December is the month of CHRISTMAS and that makes it hard to avoid references to mistletoe, robins, holly and ivy! Let’s learn more about these Christmas symbols which you might spot on a walk around the reserve at this festive time of year.
How many Christmas cards will you receive featuring a robin somewhere in the picture? British robins are our favourite, friendly garden bird, largely because they can become so tame and, let’s face it, they are such pretty birds!
It is not hard to see robins on the reserve at this time of year. Many of them might be winter visitors from elsewhere, even from the continent. They will have come here because it’s milder here than further north or east.
Robins sing all through the winter, so listen out for their beautiful, wistful tune as you walk through the reserve. This is what it sounds like:
Robin song recorded by david m. from www.xeno-canto.org
Now that most of the leaves have fallen off many of the trees on the reserve, mistletoe shows up really clearly because it keeps its green leaves all year round. You will see a lot of it around the reserve if you look out for it.
To germinate, seeds of the mistletoe do not have to pass through the gut of a bird. The seeds are surrounded by a very sticky pulp (viscin) which often stick to a bird’s beak when the berries are eaten. They are then often wiped off onto a branch when the bird cleans its beak. The viscin then hardens to fix the seed to the bark of a new host tree and sometimes these seeds germinate.
|The seed then grows a root, which burrows through the bark of the tree and into the sapwood inside. Here is a picture of this happening on a tree in my garden.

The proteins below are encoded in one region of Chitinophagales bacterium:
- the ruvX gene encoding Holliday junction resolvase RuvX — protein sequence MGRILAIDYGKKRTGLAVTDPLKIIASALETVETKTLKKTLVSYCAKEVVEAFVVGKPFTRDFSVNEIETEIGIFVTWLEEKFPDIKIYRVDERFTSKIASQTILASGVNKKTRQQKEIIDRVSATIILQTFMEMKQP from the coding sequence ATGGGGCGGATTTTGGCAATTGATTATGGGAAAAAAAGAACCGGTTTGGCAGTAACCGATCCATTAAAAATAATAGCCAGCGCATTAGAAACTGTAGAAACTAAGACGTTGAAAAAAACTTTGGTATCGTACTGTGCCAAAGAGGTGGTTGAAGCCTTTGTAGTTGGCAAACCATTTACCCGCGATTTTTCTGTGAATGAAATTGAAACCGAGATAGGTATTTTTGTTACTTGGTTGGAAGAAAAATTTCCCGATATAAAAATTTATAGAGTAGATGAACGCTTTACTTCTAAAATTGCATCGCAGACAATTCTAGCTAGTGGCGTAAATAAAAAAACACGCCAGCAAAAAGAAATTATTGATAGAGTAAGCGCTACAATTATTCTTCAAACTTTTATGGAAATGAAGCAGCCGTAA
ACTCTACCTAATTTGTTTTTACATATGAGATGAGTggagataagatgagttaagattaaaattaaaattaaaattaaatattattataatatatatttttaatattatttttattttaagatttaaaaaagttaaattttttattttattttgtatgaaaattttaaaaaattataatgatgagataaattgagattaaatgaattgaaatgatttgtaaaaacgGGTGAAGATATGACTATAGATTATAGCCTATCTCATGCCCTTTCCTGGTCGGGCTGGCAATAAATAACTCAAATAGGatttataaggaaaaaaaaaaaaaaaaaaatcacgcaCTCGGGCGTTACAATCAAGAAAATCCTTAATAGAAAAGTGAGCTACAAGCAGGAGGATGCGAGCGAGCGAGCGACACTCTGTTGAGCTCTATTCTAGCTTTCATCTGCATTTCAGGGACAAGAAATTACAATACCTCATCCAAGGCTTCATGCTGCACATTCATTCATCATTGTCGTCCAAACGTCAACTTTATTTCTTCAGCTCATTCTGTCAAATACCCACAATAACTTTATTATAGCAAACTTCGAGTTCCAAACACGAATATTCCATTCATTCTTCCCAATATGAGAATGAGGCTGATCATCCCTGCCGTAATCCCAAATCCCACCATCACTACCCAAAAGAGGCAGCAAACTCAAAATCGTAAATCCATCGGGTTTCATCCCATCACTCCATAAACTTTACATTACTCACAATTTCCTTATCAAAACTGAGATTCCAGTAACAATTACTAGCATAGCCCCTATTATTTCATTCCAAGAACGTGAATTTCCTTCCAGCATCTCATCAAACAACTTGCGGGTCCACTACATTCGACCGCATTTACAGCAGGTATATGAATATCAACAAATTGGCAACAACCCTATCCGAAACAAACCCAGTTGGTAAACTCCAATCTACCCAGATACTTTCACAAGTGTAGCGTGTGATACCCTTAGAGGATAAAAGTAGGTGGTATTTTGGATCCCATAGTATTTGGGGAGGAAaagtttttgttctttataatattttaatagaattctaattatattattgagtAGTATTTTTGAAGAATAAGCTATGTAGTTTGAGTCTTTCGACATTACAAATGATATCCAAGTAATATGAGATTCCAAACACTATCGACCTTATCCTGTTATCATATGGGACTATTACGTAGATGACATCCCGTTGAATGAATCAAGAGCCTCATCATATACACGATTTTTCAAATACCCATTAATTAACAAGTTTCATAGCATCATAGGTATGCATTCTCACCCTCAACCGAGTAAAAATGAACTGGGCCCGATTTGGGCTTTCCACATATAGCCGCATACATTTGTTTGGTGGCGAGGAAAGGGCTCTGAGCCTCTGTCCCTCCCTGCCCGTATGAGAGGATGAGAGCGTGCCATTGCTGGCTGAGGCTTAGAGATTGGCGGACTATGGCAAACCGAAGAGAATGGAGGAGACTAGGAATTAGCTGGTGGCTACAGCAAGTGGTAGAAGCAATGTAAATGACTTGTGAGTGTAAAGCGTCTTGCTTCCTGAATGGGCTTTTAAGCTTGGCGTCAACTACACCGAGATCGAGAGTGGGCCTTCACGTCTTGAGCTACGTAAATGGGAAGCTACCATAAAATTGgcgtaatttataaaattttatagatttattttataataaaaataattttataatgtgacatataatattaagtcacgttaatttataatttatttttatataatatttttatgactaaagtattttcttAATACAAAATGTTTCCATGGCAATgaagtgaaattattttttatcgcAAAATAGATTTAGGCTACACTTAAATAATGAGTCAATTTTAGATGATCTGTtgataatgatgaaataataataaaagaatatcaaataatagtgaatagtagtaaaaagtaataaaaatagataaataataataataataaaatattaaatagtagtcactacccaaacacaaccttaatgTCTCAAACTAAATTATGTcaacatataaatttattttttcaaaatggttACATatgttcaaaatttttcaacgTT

The mistletoe gets water and minerals from the tree, though it also makes some of its own food by photosynthesis, which is why it has green leaves.
If the Robin is the ultimate Christmas bird, Holly must be the ultimate Christmas plant. As the carol says “the holly wears the crown” and its dark green leaves and bright red berries have become the colours of Christmas.
Unlike many plants, holly has trees of different sexes. You won’t find berries on a male tree; their flowers only produce pollen.
Holly was valued by farmers in bygone days in many parts of the country as an important source of winter fodder. Branches would be cut off trees and, despite the prickles, cattle and sheep fed on leaves.
If you want to read more about this wonderful plant follow this link – Ivy post
Did you know?
- Ivy was once thought to be a way of countering the worse effects of alcohol
- “Ale-stakes”, poles covered in ivy, were once used as signs for taverns
- Ivy was traditionally seen as a “female” plant and holly as a “male” one
- Young Queen Victoria once wore a wreath of ivy intertwined with diamonds in her hair
- Traditional schoolgirl rhyme: “Ivy, Ivy, I love you; In my bosom I put you; The first young man who speaks to me; My future husband he shall be.”
- Apple, lime and poplar are mistletoe’s favourite hosts, but it can parasitize many different species
- Mistletoe growing on oak trees is unusual and very rare. This may be why the druids were supposed to particularly value mistletoe harvested from an oak tree
- Mistle thrush and blackcap are the two main dispersers of mistletoe
- Like holly, mistletoe plants are either male or female. Only female plants carry berries
- Kissing under the mistletoe may have originated from Norse mythology and probably began in the 18th century when it was first used as a festive decoration in our homes. One kiss was allowed for each berry and after each kiss a berry would be removed until there were none left.
- Holly wood was traditionally used to make stocks and horse whips
- Holly trees were left standing in cut hedgerows “to stop witches running along the tops of the hedges”